Hot Scotch: The Impact of Climate Change on your Whisky

, | June 26, 2017

If you’ve pondered whether your favorite spirit will feel the impact of climate change in the near future, you’re not alone. The Scotch Whisky Association (SWA), the trade association for the Scotch whisky industry formed to “advance the global interests and profile of Scotch Whisky in forums of discussion that include sustainability and maintaining the integrity of the spirit,” has assumed responsibility to fight whatever effects may come from warmer and harsher weather.

In 2011, as part of the UK Climate Impacts Programme, The SWA commissioned the Scotch Whisky Research Institute (SWRI) to deliver a “scoping study” that assessed the risks of climate change to the Scotch sector and identify “initial adaptation options,” according to the Climate UK website. Afterwards, the SWA held an industry workshop to raise awareness of climate change impacts and adaptation within the scotch industry. The hope was that everyone in the business could share information and experience to generate ideas that the SWA and SWRI could utilize in dealing with the imminent and growing concerns.

Whisky aging at a Scottish distillery (image via Scotch Whisky Association)

“We take sustainability and the environment very seriously and have an ambitious and far-reaching Industry Environmental Strategy,” said Rosemary Gallagher, Head of Communications for the SWA. Of course, environmental threats stand to impact the not only the quality of whisky production, but the entire landscape of the rich resources that make the area unique.

As it stands, Scotland is already experiencing several vulnerabilities to its whisky production, which include:

  • Lower river flow for water sources
  • Raised summer temperatures that have elevated overall water temperatures, making spirit production less efficient
  • Reduced snowfall in some areas, which impacts groundwater “recharge” and affects water sources
  • Increased snowfall in other areas, disrupting warehouse integrity and operational issues
  • Higher tides and stormier seas, which impact ferry service to island producers who face supply and shipping issues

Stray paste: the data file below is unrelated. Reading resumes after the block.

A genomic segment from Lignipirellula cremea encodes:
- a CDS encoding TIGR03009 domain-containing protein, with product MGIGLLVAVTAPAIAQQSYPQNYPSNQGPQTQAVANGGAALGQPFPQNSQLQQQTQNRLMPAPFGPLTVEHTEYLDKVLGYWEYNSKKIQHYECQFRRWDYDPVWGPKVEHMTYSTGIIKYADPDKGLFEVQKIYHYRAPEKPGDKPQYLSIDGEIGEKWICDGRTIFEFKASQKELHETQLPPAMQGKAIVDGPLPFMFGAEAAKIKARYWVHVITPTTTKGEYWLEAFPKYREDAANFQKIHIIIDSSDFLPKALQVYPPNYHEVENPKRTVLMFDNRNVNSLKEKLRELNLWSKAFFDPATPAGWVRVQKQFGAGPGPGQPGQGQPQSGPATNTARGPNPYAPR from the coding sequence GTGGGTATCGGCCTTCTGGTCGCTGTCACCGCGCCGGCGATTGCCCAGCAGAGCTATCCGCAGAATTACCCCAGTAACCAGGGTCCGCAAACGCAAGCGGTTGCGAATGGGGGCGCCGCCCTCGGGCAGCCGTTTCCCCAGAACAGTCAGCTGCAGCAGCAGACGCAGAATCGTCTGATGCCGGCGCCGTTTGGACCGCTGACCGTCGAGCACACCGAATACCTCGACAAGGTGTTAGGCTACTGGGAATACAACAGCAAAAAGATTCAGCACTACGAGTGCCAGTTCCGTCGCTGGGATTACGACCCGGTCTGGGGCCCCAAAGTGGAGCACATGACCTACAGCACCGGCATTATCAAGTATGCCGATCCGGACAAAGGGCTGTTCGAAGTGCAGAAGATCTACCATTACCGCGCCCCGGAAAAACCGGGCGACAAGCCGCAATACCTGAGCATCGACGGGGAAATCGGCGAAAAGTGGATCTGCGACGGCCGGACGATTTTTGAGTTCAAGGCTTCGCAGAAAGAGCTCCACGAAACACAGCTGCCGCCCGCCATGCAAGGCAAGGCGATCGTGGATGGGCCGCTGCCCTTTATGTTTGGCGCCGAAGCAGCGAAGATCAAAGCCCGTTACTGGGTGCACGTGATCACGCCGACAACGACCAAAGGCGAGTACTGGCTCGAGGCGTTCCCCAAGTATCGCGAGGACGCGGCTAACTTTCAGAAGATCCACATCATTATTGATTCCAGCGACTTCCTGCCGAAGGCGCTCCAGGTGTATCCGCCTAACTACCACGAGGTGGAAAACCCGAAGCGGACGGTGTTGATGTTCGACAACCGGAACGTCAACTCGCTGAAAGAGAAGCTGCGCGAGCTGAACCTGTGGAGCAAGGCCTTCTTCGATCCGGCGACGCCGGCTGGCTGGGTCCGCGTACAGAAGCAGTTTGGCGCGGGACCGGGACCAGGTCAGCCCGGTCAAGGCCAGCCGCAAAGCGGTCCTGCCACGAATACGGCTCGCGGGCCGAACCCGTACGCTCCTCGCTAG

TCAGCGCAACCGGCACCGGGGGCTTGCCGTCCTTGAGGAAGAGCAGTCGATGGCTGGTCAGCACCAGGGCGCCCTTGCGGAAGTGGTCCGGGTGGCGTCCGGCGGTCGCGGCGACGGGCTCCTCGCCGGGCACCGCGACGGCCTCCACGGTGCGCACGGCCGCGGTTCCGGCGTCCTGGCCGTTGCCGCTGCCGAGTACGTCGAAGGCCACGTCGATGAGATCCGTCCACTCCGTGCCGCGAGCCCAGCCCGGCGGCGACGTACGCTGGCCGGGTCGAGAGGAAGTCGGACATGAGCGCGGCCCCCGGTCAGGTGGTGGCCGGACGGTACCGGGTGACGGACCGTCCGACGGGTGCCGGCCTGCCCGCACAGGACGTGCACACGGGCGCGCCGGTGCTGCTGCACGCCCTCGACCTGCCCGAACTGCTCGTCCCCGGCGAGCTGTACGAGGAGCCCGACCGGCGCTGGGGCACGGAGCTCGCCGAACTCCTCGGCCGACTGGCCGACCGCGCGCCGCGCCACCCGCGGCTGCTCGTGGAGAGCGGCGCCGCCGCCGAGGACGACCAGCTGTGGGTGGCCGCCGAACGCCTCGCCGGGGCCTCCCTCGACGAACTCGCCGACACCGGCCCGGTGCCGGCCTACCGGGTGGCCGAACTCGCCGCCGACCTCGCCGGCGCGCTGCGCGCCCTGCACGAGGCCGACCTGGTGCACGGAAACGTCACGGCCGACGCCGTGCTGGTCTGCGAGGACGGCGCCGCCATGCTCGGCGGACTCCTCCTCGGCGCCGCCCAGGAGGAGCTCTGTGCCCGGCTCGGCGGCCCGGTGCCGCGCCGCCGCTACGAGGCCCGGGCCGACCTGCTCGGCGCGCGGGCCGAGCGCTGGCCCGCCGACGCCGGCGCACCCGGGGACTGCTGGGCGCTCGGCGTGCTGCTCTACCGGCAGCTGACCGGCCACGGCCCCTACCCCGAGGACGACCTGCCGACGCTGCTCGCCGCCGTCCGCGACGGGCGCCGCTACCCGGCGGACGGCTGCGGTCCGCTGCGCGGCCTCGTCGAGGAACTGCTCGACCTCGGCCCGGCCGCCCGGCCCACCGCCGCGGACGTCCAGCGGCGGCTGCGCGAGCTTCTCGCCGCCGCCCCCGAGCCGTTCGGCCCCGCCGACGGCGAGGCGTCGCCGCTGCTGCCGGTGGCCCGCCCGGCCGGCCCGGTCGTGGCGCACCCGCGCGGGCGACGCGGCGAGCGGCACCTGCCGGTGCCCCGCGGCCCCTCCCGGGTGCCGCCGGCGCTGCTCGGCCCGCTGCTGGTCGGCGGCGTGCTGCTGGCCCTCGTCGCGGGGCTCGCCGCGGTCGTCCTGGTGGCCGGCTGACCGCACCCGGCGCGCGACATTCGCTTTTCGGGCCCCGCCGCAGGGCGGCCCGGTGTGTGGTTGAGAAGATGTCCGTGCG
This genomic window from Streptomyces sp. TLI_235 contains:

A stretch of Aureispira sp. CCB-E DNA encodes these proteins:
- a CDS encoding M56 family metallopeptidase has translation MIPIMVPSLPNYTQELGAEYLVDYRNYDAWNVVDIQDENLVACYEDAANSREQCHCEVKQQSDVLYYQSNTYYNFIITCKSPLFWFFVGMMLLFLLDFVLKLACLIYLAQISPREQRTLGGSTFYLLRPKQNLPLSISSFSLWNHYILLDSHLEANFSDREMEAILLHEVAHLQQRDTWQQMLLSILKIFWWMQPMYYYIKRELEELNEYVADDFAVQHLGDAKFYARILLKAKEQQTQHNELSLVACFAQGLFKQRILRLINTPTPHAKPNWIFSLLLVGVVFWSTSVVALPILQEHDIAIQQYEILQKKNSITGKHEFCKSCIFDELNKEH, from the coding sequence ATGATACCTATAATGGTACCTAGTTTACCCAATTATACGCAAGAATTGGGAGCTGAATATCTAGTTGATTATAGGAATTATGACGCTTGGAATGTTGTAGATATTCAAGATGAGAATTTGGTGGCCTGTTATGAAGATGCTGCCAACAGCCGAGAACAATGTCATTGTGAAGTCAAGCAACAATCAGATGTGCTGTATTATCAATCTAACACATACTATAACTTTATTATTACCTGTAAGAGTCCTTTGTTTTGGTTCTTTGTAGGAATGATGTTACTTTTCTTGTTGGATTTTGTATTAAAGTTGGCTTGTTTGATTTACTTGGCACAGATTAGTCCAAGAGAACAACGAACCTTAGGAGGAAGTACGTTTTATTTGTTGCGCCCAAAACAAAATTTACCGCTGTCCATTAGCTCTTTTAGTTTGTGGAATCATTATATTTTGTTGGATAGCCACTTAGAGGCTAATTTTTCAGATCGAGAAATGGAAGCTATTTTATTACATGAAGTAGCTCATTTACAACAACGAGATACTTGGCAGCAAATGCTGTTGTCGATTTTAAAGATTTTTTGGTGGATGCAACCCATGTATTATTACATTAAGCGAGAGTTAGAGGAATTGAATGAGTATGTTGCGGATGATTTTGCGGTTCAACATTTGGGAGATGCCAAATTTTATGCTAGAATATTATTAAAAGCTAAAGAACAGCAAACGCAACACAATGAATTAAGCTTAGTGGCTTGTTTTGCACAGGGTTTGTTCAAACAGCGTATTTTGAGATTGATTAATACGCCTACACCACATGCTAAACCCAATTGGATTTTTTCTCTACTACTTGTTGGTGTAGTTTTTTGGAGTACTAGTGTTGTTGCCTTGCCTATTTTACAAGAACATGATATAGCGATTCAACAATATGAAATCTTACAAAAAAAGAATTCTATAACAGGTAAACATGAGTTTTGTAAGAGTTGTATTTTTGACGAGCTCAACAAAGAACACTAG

• Grain price variability and peaks which have been partly caused by climate-related issues (i.e. droughts) create market uncertainty for distilleries.
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In studying the current climate-related issues, the SWA has been able to identify the biggest threats to future Scotch production, including, but not limited to, the following:

  • Supply and quality of grains, especially barley.  Anticipated changes in precipitation, flooding, drought and plant disease will directly impact distillers
  • The timing of heavy rainfall and gradual disappearance of spring snow-melt could affect the quality and quantity of burn and reservoir water
  • Droughts will lead to regulation in water use, which may prohibit abstraction for process and cooling
  • Higher water temperatures will reduce the efficiency of cooling
  • The traditional processes of malting, distilling and maturing whisky, which have evolved during a “more or less stable climate” over the last several hundred years, are temperature sensitive and susceptible to permanent climate change
  • More extreme, short term weather events will have a significant local disruptive effect on the entire Scotch Whisky sector

Thus, climate change poses a serious threat to meeting the global Scotch supply under the existing water structure.It’s maddening to think that the institution of Scotch distillation, arguably the most steadfast of spirits, will be forever altered, potentially in our lifetimes.  This is precisely why the mission and work of the SWA and SWRI is increasingly important.

The climate change trend also calls into question what contributions whisky producers are making to mitigate these effects. Diageo, the multinational drinks giant responsible for at least 24 Scottish whisky brands, failed to meet seven out of eight of its environmental targets to cut pollution and waste as of 2015 according to Scotland’s The Herald. As a huge contributor to waste water pollution, Diageo has arguably caused itself lots of problems in the long-term, but also highlights the difficulties in balancing demand with environmental responsibility.

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Obviously, Scotland faces impacts of climate change caused beyond the country’s control. Carbon emissions generated in other parts of the world impact the weather of the North Atlantic. So, while the efforts of the SWA must be applauded, certainly a global effort to preserve the integrity and stability of scotch production is needed. Soon.

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Lindsay Brandon

I am an avid whisk(e)y drinker born and raised in Seattle, Washington. My love for the drink developed at an early age when I had the privilege of living and studying in Galway, Ireland where I visited many distilleries. Since then, I’ve worked at bars with exhaustive selections of whiskey...